Just back from two nights at the Mast Farm Inn, Valle Crucis, near Boone and Linville, NC.
Weather turned cold and blustery as soon as we arrived. We knew the Grandfather Mountain trails we wanted to try would not be accessible Tuesday morning (it was snowing up there, we knew, as a very cold rain fell where we were), so I had my "Hiking - North Carolina" (Randy Johnson) book with me, looking for a lower elevation hike, as Ann and I went to the original Mast General Store for gloves and hats we had not thought we would need.
Two older fellows sat near the very hot pot-bellied stove in the General Store as I tried to find a good trailhead nearby. Turns out they were both Boy Scout leaders and gave us good directions to the trail head for the Boone Fork Loop Trial (mile 296.4 on the Blue Ridge Parkway).
The weather, as we stopped at the Moses Cone summer home (now a Parkway Craft Center), still threatened to make for a miserable hike.
We hiked the 4.9 mile, Boone Fork Trail from 11 a.m. to a little past 2 p.m. The weather behaved reasonably well.
The trail is special.
As one of the two fellows at the General Store advised, we started to the left, through camp grounds. At one early point, a white tail deer ran off to our right. A bit farther, her two friends were in the trail ahead of us. One, especially, froze in our path just a little ahead of us. Nice promise of the great hike to come.
The trail offers a little bit of everything. Lots of rocky, rooted rises and falls. Many tricky little water crossings. A stroll through a high pasture complete with the cows and their cow patties.
A beaver dam and pond, an old lake bed from the days of "archaic" native Americans , one sign said.
The mountain laurel for some long stretches created a tunnel that protected us nicely from the cold and wind (which the pasture did not!).
The Mountains to Sea Trail is a part of a good part of the loop. The Tanawha Trail (between Beacon Heights, near Linville, and Blowing Rock) offers a part to the loop as well.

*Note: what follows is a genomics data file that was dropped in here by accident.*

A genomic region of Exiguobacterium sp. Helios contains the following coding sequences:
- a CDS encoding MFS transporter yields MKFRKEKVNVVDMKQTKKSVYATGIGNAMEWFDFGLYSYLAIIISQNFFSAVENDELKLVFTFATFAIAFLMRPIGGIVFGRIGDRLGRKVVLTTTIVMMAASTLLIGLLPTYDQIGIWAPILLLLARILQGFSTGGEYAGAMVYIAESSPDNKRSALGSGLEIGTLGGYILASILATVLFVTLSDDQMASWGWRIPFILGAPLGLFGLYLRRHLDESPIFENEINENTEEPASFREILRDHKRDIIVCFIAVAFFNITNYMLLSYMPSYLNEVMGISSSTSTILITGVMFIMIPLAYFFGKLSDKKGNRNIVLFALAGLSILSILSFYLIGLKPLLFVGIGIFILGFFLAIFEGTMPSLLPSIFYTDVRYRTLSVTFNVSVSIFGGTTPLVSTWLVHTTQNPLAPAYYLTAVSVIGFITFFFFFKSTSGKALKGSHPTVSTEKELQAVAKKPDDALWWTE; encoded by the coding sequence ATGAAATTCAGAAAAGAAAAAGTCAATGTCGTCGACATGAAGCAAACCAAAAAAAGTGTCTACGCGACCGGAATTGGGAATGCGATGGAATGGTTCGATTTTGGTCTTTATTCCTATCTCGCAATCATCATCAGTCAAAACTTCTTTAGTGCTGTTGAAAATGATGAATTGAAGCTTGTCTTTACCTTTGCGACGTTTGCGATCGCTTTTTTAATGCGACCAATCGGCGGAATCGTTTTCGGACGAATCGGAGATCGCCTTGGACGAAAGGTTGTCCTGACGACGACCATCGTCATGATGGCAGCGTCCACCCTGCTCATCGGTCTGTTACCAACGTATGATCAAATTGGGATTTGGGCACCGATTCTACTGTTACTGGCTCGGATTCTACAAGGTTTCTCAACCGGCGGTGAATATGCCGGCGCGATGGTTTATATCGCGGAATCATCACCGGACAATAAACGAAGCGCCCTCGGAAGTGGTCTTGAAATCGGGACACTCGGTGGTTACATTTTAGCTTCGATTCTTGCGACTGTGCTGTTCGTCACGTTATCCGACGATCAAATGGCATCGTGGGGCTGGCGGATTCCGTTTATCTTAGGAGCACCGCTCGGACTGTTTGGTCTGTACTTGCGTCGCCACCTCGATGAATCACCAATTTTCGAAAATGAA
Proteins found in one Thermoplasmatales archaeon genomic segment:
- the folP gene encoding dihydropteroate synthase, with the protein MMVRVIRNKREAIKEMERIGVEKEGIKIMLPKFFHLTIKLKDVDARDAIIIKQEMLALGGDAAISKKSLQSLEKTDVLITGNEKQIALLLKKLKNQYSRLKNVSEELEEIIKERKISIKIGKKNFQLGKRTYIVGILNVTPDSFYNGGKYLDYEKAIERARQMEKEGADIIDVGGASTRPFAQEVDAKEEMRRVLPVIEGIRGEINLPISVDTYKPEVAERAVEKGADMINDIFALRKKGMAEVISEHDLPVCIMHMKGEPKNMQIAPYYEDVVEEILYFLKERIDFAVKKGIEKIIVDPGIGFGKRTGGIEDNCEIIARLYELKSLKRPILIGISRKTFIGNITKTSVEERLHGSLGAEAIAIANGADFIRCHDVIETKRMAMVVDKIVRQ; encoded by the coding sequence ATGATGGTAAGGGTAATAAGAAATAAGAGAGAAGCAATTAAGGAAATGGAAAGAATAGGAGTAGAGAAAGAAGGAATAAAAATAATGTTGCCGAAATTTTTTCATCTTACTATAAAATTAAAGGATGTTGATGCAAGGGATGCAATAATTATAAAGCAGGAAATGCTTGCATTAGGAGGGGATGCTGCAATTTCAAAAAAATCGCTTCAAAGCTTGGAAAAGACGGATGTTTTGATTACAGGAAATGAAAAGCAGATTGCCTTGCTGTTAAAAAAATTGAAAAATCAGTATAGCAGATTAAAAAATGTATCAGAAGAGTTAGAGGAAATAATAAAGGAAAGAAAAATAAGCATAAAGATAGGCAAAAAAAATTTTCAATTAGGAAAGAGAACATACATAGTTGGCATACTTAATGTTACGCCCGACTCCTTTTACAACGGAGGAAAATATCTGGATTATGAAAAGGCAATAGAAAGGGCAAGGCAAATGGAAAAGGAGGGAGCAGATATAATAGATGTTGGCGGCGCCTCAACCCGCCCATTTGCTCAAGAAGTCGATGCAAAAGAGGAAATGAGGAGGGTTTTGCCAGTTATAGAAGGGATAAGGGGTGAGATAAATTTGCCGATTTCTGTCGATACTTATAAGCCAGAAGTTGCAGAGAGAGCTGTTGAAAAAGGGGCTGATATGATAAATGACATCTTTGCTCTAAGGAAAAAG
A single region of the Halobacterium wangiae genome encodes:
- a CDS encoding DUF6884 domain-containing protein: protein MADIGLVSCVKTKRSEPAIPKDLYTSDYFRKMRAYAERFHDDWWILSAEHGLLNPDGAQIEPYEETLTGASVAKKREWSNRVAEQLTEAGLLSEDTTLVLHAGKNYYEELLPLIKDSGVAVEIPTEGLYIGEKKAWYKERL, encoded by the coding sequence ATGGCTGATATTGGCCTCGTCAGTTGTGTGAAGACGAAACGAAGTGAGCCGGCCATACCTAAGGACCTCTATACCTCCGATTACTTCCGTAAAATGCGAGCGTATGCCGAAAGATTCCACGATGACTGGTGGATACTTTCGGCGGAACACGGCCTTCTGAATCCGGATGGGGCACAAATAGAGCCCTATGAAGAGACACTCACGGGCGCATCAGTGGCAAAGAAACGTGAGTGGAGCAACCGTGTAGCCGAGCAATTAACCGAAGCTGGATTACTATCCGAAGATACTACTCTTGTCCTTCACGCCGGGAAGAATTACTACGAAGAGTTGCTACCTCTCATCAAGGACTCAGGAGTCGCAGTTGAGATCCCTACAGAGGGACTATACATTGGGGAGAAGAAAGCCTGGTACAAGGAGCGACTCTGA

This morning the weather was nicer. So we set off for Grandfather Mountain. But there had been enough snow that they did not even open the lower part of the mountain until 11:30 a.m.
We waited and then went up to the animal exhibits and museum. It was bitter, and only the deer were to be seen outside.
Inside we found my old friend Hugh Morton, who developed the Mountain. He gave us soup and then drove us to the top of the Mountain. (I took down the "Road Closed" chain and replaced it, as we were the only visitors above that point this early afternoon.)
Hugh's running commentary about the movies (like "Forrest Gump") and car commercials (like Cadillac) filmed on his Mountain were a treat to us both.
It was really bitter at the top! The snow had "piled up" sideways (!!) on the metal railings and posts at the gift shop near the "Mile High Swinging Bridge". (Wind speeds occasionally top 100 mph at the top of Grandfather.)
After some quick photos, Hugh returned us to our car to find another, lower-elevation hike.
We "settled" for the very popular, highly traveled (even on this, now-improving Wednesday in late October) Linville Falls trails to the three easiest to reach views of those big falls.